• Smoke that, Camden!

  • Camden's mayor, Gwen Faison, has an avenue named for her in her city.
  • Trenton's mayor, Doug Palmer, does not. He has, though, posed for Esquire, getting him national attention. No one outside Camden (except me and G Spot) has even seen Gwen Faison's avenue in person!
Take that, Camden!

  • Despite the avenue in her honor, Camden citizens began a drive to recall their mayor, Gwen Faison, in November 2006, arguing that the mayor has ignored the city's Latino neighborhoods and has allowed racial discrimination in the city's fire department.
  • Most of Trenton's residents, city council members, and newspapers don't have much bad to say about Mayor Doug Palmer.
Camden, why can't you just live and let live? Sheesh.

The cities tie for lameness here.

  • Camden has an outhouse located in an historic cemetery.
  • Trenton (as far as I know) does not.
I thought, initially, I could make a joke about the convenience of a restroom at a cemetery, but when I got out of the car to take pictures, and saw the names on the tombstones behind the Johnny-on-the-Spot, amid years of waste and litter, and overgrown weeds, I was impressed (negatively) that someone's wife, daughter, sister, mother, friend, is decomposing very literally among human waste of the worst kind: our own literal bodily waste, as well as plastic bags, fast food containers, and old clothing. I noticed, too, that someone stole most of the short metal fencing around the graves in this cemetery. A nearby mausoleum was covered in graffiti. What separates humans from most of the rest of the animal kingdom is that we bury our dead.* We bury our dead, ultimately, because we respect them.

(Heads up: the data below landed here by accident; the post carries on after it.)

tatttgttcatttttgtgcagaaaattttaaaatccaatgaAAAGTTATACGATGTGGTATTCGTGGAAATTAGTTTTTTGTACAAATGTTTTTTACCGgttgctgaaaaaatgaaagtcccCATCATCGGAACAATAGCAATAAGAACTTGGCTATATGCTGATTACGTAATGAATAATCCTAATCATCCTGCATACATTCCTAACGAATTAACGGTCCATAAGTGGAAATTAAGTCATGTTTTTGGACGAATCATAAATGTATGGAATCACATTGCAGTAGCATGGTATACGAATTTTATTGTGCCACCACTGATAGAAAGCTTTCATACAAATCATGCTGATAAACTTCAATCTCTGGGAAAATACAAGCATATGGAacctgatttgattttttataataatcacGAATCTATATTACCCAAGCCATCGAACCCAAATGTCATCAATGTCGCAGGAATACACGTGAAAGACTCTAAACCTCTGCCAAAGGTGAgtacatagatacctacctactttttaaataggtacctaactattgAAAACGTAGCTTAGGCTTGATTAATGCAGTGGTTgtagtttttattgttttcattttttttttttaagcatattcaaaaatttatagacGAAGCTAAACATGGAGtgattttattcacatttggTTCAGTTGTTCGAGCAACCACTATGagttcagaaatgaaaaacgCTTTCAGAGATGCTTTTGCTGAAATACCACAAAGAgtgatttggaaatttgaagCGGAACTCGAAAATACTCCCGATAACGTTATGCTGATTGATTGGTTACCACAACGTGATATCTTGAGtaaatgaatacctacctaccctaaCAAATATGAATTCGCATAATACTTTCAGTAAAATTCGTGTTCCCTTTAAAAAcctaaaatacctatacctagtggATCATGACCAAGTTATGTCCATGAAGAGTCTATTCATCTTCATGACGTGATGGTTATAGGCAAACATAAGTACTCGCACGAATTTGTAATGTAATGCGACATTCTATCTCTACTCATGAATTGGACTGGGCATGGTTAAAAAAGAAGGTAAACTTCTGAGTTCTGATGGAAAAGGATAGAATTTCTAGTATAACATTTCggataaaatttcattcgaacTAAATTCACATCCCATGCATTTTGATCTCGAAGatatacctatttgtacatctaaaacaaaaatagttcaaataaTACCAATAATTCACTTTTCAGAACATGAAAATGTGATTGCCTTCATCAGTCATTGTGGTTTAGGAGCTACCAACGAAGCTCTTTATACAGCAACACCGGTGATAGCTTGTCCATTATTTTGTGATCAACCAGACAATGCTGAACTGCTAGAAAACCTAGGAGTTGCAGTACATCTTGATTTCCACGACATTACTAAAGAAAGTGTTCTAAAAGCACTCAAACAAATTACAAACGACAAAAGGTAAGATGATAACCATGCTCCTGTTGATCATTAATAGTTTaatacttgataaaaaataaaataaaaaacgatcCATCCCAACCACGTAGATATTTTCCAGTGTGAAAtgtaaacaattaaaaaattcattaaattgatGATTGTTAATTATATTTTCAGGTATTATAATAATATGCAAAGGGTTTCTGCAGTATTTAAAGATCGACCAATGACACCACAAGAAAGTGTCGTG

Shame on you, Camden.
But Trenton, don't you get all sanctimonious now. If the state capital wasn't here, you know we'd do the same damn thing.

I live in Trenton, so I could be biased (but I'm not wearing rose-colored glasses, I promise) but I do think it's a way better city than Camden, over all. But we have a lot of scary stuff in common. With Camden, I've seen rock-bottom, and I hope we don't hit that.

* Studies show that chimps and elephants also bury members of their family groups.

Read a bit more about Walt Whitman's house in Camden.
Go right to the source to find out just how bad or bad your city is.


Greg Forester said...

What a coincidence! I was in Camden today too, and although it is a lot worse than Trenton they do have some things T-Town doesn't like a real live-in university, an aquarium, and some wonderful loft development on the waterfront.

Trenton could do better.

Anonymous said...

Very interesting comparison. One small note, Mahlon Stacy and company settled at "Ye Falls of the Delaware" in the spring of 1679. Stacy built the grist mill on the Assunpink that was the beginning of the town's industry (and from which Mill Hill got its name). William Trent followed, buying a huge chunk of Stacy's land and holdings from his heirs. Trent built his "summer home" in 1719.

History lesson aside, the parallels between the two cities are strong. Good analysis.

Chrissy said...

Blogger's note: I was aware of the early communities in this area, but wanted the focus of this post be the comparisions between Trenton and Camden. I took the simple route with this city's history and used the 1719 date because according to my resources, that's when the first official municipal boundaries were drawn. But thanks for reading and commenting!